Power tools can seem like a common part of our lives – so we often overlook the hazards they can pose. But these tools can cause serious injuries when they are not maintained or used properly.
Many of the issues stem from misuse of the tools. Whether it is from lack of proper training or perhaps the development of unsafe habits – it is a problem needing attention.
What Are The Issues?
The Power Tool Institute identifies three major causes of power tool injuries:
- Inattention or Complacency - Hurrying to beat deadlines increases the risk of accidents and injuries. No matter how competent and confident the operator, he or she must not allow himself or herself to become complacent.
- Unexpected Events - Because most power tools operate at high speeds, when things happen, they tend to happen very quickly. Unexpected events are more likely to end badly when operators are inexperienced, plan poorly or don’t understand how a particular tool works.
- Inexperience or Overconfidence – Accidents involving novices are most often caused by a lack of necessary safety knowledge and/or respect for what a tool can do. The inexperienced tool operator may fail to identify a potentially dangerous situation. But experience, although a good teacher, can lull us into overconfidence. The foolish risks we then become willing to take can inflict very painful lessons on us and our families.
How can you help address these issues with your workforce? Train your employees on the proper use of tools – ensure they know how to recognize the hazards and understand safe working procedures. But it doesn’t stop there. Remember, accidents are not limited to the novice users. Even if your employees regularly use these tools, they still need refreshers on the safety practices and potential hazards.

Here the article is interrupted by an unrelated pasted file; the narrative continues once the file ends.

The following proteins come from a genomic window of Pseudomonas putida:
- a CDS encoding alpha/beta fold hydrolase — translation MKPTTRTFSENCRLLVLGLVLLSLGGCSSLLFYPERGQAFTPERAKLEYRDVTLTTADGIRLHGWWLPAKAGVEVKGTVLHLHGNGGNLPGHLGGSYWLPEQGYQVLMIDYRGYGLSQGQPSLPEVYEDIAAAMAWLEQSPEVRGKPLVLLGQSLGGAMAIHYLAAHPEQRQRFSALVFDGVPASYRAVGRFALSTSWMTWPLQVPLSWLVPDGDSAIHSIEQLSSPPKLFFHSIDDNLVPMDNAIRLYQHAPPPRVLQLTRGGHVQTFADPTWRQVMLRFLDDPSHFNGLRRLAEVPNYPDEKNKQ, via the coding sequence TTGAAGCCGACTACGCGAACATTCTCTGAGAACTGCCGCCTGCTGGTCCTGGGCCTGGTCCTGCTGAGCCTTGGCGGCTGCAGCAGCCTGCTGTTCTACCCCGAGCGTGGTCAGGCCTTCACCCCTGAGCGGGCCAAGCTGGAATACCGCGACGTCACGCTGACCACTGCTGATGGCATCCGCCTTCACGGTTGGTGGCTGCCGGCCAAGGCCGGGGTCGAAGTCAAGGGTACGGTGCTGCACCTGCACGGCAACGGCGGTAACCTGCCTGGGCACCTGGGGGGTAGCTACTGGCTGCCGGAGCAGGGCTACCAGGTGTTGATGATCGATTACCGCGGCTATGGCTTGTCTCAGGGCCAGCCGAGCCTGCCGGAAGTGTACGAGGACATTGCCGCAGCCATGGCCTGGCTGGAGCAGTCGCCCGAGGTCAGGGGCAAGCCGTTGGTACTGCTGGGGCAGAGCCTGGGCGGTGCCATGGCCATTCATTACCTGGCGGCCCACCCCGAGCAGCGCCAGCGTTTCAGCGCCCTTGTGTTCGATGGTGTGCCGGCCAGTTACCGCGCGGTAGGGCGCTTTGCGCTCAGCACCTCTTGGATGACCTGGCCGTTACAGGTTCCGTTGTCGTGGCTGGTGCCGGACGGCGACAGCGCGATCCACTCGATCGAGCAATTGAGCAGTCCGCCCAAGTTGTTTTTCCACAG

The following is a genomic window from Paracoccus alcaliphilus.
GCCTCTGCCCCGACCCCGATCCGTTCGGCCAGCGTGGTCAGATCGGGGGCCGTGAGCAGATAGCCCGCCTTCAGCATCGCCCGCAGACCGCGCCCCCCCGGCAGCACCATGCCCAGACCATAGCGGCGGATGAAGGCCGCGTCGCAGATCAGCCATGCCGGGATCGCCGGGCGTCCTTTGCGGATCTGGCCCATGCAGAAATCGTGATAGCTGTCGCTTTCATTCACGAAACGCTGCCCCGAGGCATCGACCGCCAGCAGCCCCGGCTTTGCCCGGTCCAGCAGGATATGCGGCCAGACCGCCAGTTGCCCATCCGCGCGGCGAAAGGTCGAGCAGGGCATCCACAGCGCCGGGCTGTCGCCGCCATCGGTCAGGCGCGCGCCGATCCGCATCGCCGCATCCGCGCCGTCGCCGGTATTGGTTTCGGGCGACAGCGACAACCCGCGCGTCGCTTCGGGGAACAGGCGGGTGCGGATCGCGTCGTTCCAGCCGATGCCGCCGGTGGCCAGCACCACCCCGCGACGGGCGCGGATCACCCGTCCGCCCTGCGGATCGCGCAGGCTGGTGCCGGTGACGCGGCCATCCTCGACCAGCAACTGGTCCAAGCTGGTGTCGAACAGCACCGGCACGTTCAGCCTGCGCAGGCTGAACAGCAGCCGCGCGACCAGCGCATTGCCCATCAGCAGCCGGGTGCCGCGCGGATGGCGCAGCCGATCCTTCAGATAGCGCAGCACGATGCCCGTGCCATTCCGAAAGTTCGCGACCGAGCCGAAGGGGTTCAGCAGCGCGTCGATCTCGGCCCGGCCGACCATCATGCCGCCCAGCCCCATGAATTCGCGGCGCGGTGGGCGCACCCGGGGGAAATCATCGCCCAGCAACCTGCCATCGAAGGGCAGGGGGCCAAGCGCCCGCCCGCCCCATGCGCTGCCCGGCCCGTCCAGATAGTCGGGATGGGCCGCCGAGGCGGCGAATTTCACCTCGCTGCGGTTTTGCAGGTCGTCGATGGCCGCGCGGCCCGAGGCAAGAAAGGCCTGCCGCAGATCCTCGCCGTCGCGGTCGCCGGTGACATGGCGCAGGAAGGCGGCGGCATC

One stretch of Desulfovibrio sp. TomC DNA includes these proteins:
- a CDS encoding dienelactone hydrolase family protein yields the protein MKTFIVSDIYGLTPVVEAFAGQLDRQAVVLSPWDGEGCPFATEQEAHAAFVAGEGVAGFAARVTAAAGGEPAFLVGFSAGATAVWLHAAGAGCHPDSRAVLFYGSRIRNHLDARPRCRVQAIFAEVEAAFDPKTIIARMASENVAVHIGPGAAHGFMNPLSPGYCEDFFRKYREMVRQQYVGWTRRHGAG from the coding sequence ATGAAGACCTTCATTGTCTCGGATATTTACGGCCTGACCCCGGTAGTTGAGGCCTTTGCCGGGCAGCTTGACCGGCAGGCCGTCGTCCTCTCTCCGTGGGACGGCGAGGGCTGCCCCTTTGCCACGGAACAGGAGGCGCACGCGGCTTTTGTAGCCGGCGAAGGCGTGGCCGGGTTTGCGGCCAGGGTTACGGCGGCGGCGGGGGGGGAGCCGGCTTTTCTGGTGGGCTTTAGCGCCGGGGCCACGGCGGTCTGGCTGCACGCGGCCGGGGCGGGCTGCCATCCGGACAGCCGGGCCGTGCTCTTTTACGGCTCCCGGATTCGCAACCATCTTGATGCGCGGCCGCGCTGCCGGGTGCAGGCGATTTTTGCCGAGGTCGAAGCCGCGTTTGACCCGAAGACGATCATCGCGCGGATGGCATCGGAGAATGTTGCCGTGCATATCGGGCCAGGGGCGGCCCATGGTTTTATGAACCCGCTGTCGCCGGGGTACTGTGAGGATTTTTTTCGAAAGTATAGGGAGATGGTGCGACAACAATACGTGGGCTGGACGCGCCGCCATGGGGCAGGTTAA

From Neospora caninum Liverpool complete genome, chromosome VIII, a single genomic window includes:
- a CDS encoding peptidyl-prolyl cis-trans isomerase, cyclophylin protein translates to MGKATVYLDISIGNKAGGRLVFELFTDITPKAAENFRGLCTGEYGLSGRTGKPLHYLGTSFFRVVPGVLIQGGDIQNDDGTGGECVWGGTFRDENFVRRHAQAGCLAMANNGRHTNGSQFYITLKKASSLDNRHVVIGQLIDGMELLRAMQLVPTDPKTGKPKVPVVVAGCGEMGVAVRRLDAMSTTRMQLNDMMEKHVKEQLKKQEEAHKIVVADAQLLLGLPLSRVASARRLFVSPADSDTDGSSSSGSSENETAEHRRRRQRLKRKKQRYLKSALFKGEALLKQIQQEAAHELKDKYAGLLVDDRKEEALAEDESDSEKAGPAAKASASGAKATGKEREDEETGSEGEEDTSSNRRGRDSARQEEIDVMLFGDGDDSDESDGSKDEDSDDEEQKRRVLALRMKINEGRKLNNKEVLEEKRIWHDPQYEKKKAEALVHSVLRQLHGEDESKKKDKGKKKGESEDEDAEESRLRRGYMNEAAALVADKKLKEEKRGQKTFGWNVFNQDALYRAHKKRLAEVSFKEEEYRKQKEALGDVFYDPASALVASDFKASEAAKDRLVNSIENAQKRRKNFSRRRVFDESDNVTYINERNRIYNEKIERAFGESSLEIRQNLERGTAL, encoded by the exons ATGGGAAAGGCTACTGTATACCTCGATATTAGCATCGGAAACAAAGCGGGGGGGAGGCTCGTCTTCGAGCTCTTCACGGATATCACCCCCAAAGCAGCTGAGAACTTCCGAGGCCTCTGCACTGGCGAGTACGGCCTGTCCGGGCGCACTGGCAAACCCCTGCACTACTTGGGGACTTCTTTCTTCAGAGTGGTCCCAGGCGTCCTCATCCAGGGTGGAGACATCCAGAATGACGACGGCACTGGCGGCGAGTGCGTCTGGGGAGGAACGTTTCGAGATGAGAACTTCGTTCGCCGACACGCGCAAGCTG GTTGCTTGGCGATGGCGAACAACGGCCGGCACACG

OSHA recommends the following precautions for using power tools:
- Never carry a tool by the cord or hose.
- Never yank the cord or the hose to disconnect it from the receptacle.
- Keep cords and hoses away from heat, oil, and sharp edges.
- Disconnect tools when not using them, before servicing and cleaning them, and when changing accessories such as blades, bits, and cutters.
- Keep all people not involved with the work at a safe distance from the work area.
- Secure work with clamps or a vise, freeing both hands to operate the tool.
- Avoid accidental starting. Do not hold fingers on the switch button while carrying a plugged-in tool.
- Maintain tools with care; keep them sharp and clean for best performance.
- Follow instructions in the user’s manual for lubricating and changing accessories.
- Be sure to keep good footing and maintain good balance when operating power tools.
- Wear proper apparel for the task. Loose clothing, ties, or jewelry can become caught in moving parts.
- Remove all damaged portable electric tools from use and tag them: “Do Not Use.”
- OSHA – Hand & Power Tool Booklet
- OSHA – Standards related to hand and power tools
- The Power Tool Institute – Safety Resources